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The moth , Lepidoptera, pass through four stages of development: egg, larva or caterpillar, nymph or chrysalis, and butterfly (Figure 1).

  • Forms of conservation and / or alternative hosts

Most of these butterflies hibernate through pupae, or even larvae, although other stages of development may aid in the winter conservation of these insects. They can be hosted by many cultivated and non-cultivated hosts.

  • Stages of development

The eggs (figure 7-1), transparent, white, black-brown, mauve, etc., with a diameter of less than a millimeter, are deposited singly or in groups on the surfaces of leaves or various supports (figure 2). Subsequently, they hatch and give birth to caterpillars (figure 7-2) measuring 25 to 50 mm depending on the species, equipped with powerful mandibles that allow them to constantly consume plants, especially leaves (figures 3 and 4).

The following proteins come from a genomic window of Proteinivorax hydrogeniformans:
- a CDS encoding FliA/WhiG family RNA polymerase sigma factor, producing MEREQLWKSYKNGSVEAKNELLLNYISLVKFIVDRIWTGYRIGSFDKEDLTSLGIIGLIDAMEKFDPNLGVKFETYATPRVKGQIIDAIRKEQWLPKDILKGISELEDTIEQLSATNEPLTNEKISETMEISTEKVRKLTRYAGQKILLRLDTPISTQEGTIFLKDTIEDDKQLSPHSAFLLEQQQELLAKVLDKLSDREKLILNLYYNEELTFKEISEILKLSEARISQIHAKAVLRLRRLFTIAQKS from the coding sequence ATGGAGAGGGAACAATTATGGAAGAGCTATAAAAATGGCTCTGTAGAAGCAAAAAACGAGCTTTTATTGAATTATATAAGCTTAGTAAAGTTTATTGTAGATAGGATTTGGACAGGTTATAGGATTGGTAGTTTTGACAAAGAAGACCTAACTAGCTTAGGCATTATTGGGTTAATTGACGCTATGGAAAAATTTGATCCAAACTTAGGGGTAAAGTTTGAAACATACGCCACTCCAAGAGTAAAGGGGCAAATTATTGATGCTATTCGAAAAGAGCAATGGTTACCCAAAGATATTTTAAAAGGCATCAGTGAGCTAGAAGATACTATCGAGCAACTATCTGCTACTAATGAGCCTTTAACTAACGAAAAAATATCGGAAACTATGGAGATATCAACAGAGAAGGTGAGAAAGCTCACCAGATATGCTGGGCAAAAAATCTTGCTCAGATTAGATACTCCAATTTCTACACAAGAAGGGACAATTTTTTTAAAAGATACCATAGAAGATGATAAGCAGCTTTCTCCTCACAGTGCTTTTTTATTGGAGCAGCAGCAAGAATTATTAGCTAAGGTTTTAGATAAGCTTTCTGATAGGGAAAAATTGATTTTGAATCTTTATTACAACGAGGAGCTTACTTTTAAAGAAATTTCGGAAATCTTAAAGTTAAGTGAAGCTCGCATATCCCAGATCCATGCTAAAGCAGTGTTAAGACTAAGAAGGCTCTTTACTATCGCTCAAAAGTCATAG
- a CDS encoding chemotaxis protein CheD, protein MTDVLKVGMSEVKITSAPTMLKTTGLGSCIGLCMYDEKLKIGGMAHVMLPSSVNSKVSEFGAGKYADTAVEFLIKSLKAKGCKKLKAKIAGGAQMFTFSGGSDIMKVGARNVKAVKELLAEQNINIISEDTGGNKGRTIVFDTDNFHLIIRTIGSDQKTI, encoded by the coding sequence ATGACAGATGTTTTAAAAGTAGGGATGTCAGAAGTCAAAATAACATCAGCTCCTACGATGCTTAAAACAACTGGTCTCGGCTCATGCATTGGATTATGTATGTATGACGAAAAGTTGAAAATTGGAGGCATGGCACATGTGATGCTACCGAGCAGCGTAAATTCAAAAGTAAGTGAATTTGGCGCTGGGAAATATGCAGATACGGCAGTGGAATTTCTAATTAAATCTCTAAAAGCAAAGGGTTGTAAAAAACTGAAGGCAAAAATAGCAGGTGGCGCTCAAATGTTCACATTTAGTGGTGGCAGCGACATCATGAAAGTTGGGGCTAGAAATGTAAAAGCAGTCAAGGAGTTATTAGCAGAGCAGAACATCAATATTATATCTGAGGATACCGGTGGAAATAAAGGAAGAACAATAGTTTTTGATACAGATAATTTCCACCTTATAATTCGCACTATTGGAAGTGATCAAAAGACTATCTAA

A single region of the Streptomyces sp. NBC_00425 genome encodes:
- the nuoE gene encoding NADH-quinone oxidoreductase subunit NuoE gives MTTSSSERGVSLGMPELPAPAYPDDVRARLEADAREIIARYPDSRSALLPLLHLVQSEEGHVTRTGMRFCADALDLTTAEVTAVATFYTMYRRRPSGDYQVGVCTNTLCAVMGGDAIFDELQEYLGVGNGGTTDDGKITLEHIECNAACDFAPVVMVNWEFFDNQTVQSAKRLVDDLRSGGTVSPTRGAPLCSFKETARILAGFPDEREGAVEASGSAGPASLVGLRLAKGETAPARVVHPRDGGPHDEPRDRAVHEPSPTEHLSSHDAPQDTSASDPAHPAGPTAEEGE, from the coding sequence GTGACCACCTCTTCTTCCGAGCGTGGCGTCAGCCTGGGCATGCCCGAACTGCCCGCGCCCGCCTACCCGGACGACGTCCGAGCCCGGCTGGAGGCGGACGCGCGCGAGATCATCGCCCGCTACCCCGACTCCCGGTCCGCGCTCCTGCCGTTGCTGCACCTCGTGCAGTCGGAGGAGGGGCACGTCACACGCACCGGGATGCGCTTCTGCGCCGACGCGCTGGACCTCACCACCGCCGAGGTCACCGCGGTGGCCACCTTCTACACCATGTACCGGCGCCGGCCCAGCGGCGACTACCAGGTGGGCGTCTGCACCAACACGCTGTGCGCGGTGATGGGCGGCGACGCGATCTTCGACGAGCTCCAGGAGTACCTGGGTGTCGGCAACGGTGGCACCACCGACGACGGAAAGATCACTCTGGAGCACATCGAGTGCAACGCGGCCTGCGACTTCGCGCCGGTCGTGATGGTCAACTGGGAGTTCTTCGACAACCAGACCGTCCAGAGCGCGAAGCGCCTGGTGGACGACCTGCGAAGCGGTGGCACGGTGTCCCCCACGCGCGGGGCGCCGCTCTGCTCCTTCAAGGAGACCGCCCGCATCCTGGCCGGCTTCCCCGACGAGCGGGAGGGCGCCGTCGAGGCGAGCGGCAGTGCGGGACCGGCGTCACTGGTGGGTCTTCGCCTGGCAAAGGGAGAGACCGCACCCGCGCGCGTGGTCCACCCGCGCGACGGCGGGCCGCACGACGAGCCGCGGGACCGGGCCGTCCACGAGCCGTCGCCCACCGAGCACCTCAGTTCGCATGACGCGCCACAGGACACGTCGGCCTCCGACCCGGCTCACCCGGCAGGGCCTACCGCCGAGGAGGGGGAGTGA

These caterpillars, of variable color (green, sometimes becoming brown to reddish with age), moult several times, before pupation or pupae. The pupae (Figure 7-3), which measure from 2 to 2.8 cm and on which we can clearly see the sheaths of the legs and wings as well as the abdominal segmentation, are reddish-brown in color. The adults (figure 7-4) are butterflies with 2 pairs of wings and whose wingspan varies from 25 to 45 mm for the species of interest to us. The fore and hind wings present a variable coloring according to the species (reddish brown, brown, gray), as well as more or less characteristic patterns (figure 5).

The duration of their cycle varies depending on the temperature, from ten days to several weeks. The caterpillars are mobile and move easily from one leaflet to another like the adults who do so more easily. We should add that the reduction in soil disinfection practices seems to be contributing to the resurgence of this pest, on vegetable crops among others.

Last change : 04/19/21
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Figure 5